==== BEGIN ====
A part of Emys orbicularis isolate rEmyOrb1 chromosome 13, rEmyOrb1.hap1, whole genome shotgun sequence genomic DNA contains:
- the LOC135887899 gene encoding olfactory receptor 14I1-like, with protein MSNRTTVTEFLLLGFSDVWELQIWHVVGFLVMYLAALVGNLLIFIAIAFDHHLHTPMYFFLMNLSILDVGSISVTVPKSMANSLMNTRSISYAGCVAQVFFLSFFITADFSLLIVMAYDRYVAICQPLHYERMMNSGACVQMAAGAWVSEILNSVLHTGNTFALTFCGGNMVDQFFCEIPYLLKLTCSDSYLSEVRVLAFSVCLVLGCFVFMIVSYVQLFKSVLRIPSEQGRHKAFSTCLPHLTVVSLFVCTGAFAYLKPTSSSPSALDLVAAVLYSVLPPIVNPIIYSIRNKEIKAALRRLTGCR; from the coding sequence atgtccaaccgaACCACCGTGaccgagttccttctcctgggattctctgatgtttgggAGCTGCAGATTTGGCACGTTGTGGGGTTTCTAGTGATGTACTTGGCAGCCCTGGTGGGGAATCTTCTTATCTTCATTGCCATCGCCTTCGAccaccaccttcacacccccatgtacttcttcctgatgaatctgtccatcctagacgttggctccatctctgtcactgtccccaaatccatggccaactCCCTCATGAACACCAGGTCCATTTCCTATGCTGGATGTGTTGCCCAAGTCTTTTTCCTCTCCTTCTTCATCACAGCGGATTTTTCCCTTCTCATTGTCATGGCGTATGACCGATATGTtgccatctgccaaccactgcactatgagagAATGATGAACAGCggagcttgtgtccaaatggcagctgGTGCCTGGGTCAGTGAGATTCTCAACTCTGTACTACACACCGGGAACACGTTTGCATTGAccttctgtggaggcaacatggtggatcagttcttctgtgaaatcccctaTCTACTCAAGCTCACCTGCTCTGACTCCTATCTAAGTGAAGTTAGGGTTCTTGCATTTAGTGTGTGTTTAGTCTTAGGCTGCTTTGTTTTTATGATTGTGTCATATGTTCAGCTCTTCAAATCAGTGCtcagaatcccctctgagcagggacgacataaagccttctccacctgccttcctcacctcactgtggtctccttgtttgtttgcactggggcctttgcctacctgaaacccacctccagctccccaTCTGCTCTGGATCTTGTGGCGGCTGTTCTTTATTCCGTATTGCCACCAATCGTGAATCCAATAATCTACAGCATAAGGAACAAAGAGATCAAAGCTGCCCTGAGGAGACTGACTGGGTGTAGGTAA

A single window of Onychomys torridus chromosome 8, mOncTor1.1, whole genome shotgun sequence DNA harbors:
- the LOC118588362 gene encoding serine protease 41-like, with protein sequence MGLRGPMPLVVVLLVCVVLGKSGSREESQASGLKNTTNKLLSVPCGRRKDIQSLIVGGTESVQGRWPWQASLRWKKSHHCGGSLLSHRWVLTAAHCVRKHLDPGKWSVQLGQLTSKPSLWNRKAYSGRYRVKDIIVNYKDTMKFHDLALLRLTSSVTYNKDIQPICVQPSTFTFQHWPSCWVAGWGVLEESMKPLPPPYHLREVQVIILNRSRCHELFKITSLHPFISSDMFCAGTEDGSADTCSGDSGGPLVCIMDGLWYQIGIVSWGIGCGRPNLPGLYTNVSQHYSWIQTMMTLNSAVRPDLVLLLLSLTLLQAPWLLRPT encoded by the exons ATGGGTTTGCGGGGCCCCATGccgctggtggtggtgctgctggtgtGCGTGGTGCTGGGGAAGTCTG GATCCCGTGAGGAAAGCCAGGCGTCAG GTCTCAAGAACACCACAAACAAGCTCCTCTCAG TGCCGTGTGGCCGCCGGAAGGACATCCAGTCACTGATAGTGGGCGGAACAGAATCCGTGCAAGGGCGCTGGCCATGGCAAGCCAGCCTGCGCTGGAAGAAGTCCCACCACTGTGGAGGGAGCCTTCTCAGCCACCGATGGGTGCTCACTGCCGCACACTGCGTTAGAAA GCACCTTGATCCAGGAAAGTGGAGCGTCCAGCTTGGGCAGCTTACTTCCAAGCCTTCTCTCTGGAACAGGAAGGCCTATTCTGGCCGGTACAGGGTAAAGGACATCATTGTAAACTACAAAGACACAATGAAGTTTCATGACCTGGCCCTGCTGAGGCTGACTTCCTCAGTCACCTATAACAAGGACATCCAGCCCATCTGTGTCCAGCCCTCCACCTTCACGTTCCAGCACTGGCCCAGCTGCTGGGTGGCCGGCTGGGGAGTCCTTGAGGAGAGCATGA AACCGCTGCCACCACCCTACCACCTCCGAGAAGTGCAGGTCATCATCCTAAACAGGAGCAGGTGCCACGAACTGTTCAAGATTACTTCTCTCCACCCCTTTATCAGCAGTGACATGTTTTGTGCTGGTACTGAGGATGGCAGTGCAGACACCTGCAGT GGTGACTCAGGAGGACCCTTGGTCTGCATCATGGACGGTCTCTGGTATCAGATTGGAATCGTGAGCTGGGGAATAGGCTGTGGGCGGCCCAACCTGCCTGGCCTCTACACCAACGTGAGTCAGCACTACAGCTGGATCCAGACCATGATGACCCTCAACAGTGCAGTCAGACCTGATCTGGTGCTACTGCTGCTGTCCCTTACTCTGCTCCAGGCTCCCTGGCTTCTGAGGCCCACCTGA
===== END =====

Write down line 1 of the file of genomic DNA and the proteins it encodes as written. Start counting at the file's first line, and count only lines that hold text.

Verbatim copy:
A part of Emys orbicularis isolate rEmyOrb1 chromosome 13, rEmyOrb1.hap1, whole genome shotgun sequence genomic DNA contains: